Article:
Hip Pointer Basics

Hip Pointer Basics

A hip pointer wound is a very common injury received by athletes or people playing sporting activities. Defined as a contusion or bruise on the upper portion of the hip bone, known by the medical term iliac crest, a hip pointer is often accompanied by a second wound on the abdominal muscles. Many people mistakenly believe that it is the hip bone that becomes wounded but it is actually the connecting muscle tissue that gets injured in a hip pointer injury.

Hip pointer injuries can usually be detected right away, expressed by severe discomfort in the groin, side of the body around the area of the hip, and associated exterior bruising. The discomfort felt in the hips can be quite strong, exacerbated when the injured person walks, laughs, sings, coughs, or even breathes deeply. The hip pointer wound causes a minor amount of internal bleeding in the muscle tissues that surround the hip. These muscles then become inflamed and start to expand, causing any movement of the associated leg to be quite uncomfortable.

How Hip Pointer Injuries Occur

Hip pointer wounds are most commonly sustained by people who play contact sports, including American football, skiing, lacrosse, cycling, and hockey. A direct strike against the top, outer part of the hip can lead to a bit of the bone being clipped off. These types of wounds can result as either a hard strike from another person, a ball, or by falling to the ground and ramming against a hard surface.

While few hip pointer wounds become serious enough to merit specialized medical care, these types of wounds require a significant amount of rest to create the conditions for proper healing. Sports medicine experts estimate that it takes between one and seven weeks for an individual with a hip pointer wound to fully recover from the injury to their hip bone, hip muscles tissues and ab muscles.

Who Is Vulnerable to Hip Pointer Injuries

Any person who engages in aggressive or high-velocity sports and fails to wear protective cushioning on their hips is at the highest risk of sustaining a hip pointer wound. Athletes who play American football are statistically most likely to sustain a hip pointer wound due to the nature of the sport which involves hard blows to the hip from other players, especially from their helmet or hardened shoulder pads. American football players are also at a higher risk of developing this type of wound because tackles can involve a hard slam against the ground.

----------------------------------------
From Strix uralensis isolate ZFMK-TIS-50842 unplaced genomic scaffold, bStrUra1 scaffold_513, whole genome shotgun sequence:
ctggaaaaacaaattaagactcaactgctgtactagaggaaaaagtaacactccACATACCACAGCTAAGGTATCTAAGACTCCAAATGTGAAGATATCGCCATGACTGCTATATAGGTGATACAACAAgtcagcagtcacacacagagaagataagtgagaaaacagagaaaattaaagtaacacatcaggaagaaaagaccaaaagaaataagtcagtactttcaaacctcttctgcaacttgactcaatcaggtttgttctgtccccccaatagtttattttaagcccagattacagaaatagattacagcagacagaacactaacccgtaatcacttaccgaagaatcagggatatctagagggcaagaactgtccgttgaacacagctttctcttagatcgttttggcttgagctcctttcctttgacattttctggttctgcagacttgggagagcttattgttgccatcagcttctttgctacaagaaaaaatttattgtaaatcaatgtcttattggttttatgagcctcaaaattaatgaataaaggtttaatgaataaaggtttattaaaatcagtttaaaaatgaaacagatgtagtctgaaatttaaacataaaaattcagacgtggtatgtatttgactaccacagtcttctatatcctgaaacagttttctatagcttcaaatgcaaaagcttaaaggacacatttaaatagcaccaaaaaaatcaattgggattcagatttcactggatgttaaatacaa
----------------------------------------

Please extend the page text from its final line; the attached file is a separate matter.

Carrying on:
Other types of vigorous play, including lacrosse, soccer, gymnastics, hockey, skiing, and bicycling can also precipitate an increased risk of developing a hip pointer wound due to the frequent nature of either hard blows received from other players and/or balls or slamming against the ground and landing on an unyielding surface.

Symptoms of a Hip Pointer Injury

Hip pointer wounds are rarely diagnosed in a doctor’s office. A number of symptoms can indicate the presence of a hip pointer injury, including:

  • Inflammation, discoloration and/or bruising around the hip.
  • Moving around with a limp.
  • Experiencing sudden discomfort in the hip right a rough fall or hit.
  • Discomfort in the hip area that is exacerbated when running, dancing, bending, walking, jumping, or twisting.
  • A limited ability to move and/or bend the hip joint.
  • Muscle tissue spasms in and around the hip.
  • Obvious loss of power in the hip area.
  • A quick deterioration of leg and hip function on the side of the body that was wounded.

Treating a Hip Pointer Injury

Most hip pointer wounds can be treated without emergency medical intervention. The standard recommended treatment for a hip pointer wound is to rest for the first 48 hours. During the first two or so days, it is recommended that anyone who sustained a hip pointer wound apply cold packs for 20-25 minutes on a schedule of three to four times a day as long as the cold is not applied directly to naked skin. It is also counseled to maintain the injured hip and/or leg elevated for the first day or so.

Starting on the third day, the standard course of treatment for a hip pointer wound is to begin to slowly and gently stretch the area, focusing on strength-building routines to add flexibility and power back to the area. Some individuals with a hip pointer wound find it advantageous to take over the counter pain drugs like ibuprofen to minimize discomfort and tenderness.